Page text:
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Buakaw 'Allowed' to Fight Again -- Will Fight for MAX Muay Thai

  • Published in Muay Thai

Buakaw

Whenever the name Buakaw comes up people want to know if and when he'll sign with GLORY, when the reality is that his life is far more complicated than just signing a new contract now, and has been for a while. Buakaw Banchamek, formerly Buakaw Por. Pramuk, has had his life become very public over the last year or so, with his struggles against former camp Por. Pramuk and then with former promoter in Thai Fight. Now he is fighting for MAX Muay Thai, although he hasn't been able to "fight" due to a court case against Thai Fight.

Buakaw has instead been fighting demo fights, which means just exhibitions that don't count as legitimate fights towards his record, but still have him involved in the show to put butts in the seats. In a way it is kind of brilliant, if not kind of obnoxious.

Well, according to this photo from MAX Muay Thai's Facebook page, Buakaw can now fight for them, possibly on the August event in China.

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Askerov Out -- Xu Yan in for Fight Code Dragon's Tournament

  • Published in Kickboxing

Xu YanThere is no doubt that one of the more exciting names involved in the Fight Code Dragons Series was Dzabar Askerov, and sadly for fans, there is no chance that we'll see him move on in said tournament. Fight Code sent out a press release the other day detailing the reasons why Askerov has been removed from the tournament, chiefly that the event is in December and there is a contract clause within each Fight Code contract stating that no fighter may fight within a month of their bout with Fight Code. The trouble arose when Askerov was booked in a bout in Sweden on November 26th against Chahid Oulad el Hadj.

This leaves Abdullah Mabel with a new opponent, which was announced by Fight Code earlier today by the way of Xu Yan. Xu Yan is a Chinese kickboxer and while many might take a glance at his wikipedia entry and write him off, his full record is 29 and 14 with impressive wins over Yuichiro "Jienotsu" Nagashima, Baxter Humby and Malaipet. Xu Yan's last fight for Fight Code was in March against Sudsakorn sor Klinmee, who is easily one of the best kickfighters of any discipline or weight class in the world. Losing to Suds is nothing to be ashamed of.

It is disappointing to fans that Askerov was forced to drop out, but Xu Yan is a solid fighter who can turn on the sparks when pushed hard enough and there could be huge things for him in the future. Even with the brackets not changing, this changes the entire landscape of the Fight Code Dragons Series tournament.

The tournament's Final 8 takes place in October and unravels as follows;

FIGHT CODE – FINAL 8 October 15th
Marseille – Aix en Provence (France)

SUDSAKORN (THAI) VS HALIM ISSAOUI (MAR)
BRUNO FRANCHI (ITA) VS NORBERT BALOGH (HUN)
ABDELLAH MABEL(FR) VS XU YAN (CHN)
ARMEN PETROSYAN (ITA) VS JURI BESSMERTNY (BY)
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Photo of the Day: Yuichiro "Jienotsu" Nagashima Training for Professional Wrestling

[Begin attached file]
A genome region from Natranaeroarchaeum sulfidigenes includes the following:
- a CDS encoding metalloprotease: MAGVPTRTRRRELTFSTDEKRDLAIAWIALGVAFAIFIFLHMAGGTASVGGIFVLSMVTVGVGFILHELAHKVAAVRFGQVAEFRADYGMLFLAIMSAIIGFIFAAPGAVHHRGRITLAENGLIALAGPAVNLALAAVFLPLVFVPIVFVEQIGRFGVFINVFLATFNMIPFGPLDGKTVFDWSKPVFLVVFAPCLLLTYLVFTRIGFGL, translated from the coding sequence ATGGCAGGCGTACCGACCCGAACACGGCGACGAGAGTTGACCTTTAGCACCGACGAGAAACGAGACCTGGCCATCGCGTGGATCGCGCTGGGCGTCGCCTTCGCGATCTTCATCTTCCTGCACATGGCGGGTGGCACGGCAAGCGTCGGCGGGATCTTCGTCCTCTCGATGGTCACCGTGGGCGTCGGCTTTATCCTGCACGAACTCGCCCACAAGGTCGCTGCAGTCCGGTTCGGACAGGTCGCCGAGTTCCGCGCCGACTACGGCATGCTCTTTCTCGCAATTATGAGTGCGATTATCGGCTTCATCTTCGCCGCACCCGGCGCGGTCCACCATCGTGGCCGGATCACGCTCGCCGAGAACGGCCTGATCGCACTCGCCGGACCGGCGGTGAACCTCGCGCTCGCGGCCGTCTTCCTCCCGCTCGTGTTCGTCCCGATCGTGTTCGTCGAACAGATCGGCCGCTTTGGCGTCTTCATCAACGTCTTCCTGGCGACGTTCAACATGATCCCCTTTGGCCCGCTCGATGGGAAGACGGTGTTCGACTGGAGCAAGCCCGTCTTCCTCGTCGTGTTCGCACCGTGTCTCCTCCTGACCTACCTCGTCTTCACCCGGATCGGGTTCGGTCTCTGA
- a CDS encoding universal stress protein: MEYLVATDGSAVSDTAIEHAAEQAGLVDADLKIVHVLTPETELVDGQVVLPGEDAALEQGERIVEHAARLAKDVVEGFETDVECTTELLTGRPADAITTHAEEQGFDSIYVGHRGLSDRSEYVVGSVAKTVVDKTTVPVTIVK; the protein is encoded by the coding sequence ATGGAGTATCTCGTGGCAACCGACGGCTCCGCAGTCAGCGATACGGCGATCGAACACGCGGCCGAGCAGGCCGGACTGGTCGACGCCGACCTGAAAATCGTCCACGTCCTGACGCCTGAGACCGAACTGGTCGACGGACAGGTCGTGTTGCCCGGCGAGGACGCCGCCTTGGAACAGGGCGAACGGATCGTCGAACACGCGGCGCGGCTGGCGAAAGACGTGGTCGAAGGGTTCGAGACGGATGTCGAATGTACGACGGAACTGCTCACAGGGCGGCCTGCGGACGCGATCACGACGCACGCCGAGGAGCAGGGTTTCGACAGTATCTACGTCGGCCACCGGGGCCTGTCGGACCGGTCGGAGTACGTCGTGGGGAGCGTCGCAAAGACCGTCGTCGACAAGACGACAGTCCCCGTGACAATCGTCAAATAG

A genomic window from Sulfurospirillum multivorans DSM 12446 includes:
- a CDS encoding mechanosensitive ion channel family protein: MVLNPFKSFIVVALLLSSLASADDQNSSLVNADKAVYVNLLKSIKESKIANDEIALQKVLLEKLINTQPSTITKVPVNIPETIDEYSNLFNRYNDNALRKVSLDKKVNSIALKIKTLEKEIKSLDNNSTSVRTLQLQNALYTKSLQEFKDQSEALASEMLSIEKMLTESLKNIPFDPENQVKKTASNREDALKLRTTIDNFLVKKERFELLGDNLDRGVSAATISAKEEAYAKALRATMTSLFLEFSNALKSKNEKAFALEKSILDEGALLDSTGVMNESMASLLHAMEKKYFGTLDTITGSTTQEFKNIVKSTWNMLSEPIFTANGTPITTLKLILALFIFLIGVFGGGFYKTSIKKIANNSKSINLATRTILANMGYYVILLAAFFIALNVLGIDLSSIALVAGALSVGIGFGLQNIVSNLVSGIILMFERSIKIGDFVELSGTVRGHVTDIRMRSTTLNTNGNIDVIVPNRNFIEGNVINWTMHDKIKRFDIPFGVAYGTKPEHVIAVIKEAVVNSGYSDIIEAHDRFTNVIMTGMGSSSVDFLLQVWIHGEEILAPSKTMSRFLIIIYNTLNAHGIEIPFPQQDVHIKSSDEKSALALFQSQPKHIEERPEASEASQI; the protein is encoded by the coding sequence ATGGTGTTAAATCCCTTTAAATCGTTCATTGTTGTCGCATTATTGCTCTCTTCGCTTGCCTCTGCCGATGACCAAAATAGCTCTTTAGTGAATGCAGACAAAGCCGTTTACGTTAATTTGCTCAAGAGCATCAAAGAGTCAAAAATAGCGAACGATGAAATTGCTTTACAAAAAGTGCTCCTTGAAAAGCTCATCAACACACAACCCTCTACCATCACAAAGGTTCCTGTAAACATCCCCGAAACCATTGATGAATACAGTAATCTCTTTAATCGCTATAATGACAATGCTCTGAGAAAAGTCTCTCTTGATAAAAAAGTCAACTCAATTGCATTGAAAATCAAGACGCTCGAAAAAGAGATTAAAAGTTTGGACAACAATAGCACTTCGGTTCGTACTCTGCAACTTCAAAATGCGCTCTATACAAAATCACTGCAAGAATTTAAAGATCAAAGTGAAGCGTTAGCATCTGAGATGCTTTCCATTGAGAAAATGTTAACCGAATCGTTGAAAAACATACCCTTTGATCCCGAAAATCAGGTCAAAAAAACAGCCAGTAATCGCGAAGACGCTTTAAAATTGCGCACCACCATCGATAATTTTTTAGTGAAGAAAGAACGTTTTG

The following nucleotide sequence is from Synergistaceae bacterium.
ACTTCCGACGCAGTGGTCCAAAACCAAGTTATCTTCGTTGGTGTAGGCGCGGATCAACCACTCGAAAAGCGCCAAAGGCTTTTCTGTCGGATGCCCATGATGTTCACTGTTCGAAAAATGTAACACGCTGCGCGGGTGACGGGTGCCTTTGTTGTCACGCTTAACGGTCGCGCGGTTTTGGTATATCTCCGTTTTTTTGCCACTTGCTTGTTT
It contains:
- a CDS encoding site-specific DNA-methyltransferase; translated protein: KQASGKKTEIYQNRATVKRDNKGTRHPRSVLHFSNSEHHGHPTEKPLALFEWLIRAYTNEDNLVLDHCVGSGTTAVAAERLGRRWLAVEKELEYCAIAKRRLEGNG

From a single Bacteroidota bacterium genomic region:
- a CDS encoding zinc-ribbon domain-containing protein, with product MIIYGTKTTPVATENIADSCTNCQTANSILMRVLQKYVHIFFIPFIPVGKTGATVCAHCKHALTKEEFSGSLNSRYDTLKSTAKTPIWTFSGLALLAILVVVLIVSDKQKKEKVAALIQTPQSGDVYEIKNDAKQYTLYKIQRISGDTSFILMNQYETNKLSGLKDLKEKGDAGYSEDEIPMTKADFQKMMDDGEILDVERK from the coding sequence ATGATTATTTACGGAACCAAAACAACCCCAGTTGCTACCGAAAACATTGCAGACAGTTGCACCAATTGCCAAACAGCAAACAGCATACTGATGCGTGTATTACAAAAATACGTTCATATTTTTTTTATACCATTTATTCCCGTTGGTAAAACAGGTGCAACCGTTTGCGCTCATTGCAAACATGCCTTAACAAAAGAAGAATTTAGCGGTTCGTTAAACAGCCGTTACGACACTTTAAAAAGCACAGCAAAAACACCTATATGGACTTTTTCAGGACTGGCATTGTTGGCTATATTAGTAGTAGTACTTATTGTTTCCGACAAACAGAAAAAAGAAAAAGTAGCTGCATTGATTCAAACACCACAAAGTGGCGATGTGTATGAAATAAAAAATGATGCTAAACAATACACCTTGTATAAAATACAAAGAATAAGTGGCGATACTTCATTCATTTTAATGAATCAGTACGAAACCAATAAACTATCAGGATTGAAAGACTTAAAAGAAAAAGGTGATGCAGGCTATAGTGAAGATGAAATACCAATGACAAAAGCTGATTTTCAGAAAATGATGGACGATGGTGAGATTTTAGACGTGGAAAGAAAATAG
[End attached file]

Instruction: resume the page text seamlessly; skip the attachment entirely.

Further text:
• Published in K-1

There is something to be said about the combat sports community in Japan and how closely knit it is with the professional wrestling community. As we've reported before, K-1 MAX fighter Yuichiro Nagashima is looking to lace up his boots and enter into the world of professional wrestling. Nagashima will be wrestling on the Zero-One MAX show on May 5th in Japan and is training with Zero-One MAX wrestlers such as Shinjiro Ohtani.

The photos are from SportsNavi, they also have an interview up with him, he also looks to add 20kg (about 30lbs) of muscle mass for wrestling.

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Watch Masato's Return to the Ring

  • Published in Video

Stand Up Japan was an event a few days ago held in Japan that was featuring some of the biggest names in Japan's combat sports in exhibition bouts. The two big names at the event were KID Yamamoto and Masato. Masato retired at the ripe age of 30, during the peak of his career and did it on his own terms. Masato retired as a legend, while Yamamoto continues to fight past what many consider his prime and has had no success in the United States fighting for the UFC.

Daniel Herbertson of AOL's MMAFighting.com was live at the event and captured it on video, so sit back and watch clips from this great event. [source]

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LiverKick Throwback: Buakaw vs. Masato K-1 World MAX Finals 2004

  • Published in K-1

The world of kickboxing has a rich history to fall back upon so we here at LiverKick figure, why not? Why not give a glimpse into some of the fights from the past that have made up this wonderful sport and tie it all in to the present. The kids on the Instagram and Twitter like to call Thursdays "Throwback Thursdays," I'm just going to say that this is a LiverKick Throwback.

Let's travel back in time now, all the way back to 2004. Yes, 2004, almost exactly ten years ago to the day, on July 7th, 2004. The K-1 World MAX Finals were the hottest ticket in town since Masato's win in the first ever tournament back in 2002 and Buakaw Banchamek (formerly Por. Pramuk) vs. Masato was the fight that everyone was clawing to see. They were the best of the best; Masato representing the Japanese bushido spirit and Buakaw the best that Thailand had to offer (regardless of your opinion, he was the best in kickboxing at the time). 

This fight was everything that K-1 was meant to embody; Japan vs. Thailand, the foreigner vs. the hometown hero and it delivered in spades. We can look back upon this fight and marvel at the display, the heart and fortitude shown and how K-1 saw Buakaw as a threat to their Japanese-centric MAX brand. This fight was the poor kid from Thailand against the groomed mega-star of Japan and it is beautiful. 

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Remembering Masato's Awesome Career, New StillWill Highlight Reel

  • Published in Video

Our good friend Will, known as StillWill has made yet another of his highlight reels. You might remember his Badr Hari, Gokhan Saki or Melvin Manhoef videos. Well, this time around it is the retired, yet incredible, Masato. Masato was the kingpin of the K-1 MAX division since the inception of the division. The division was actually created with him in mind, a conglomeration of TBS and FEG, knowing that they had a huge star at their disposal by the way of Masato.

Masato was a rare combination of raw talent, skill, refinement, looks, charisma and just being a likable guy. Masato was a cultural icon in Japan; he appeared in films, television shows, newspapers, advertisements, everything. When Masato changed his hair, every major television personality had to follow suit, emulating his look. Masato was a trend-setter, really. Then there was his kickboxing career, as he is truly one of the greats in the 70kgs division. Many would argue the Greatest of all Time, and I'd be hard-pressed to argue that right now.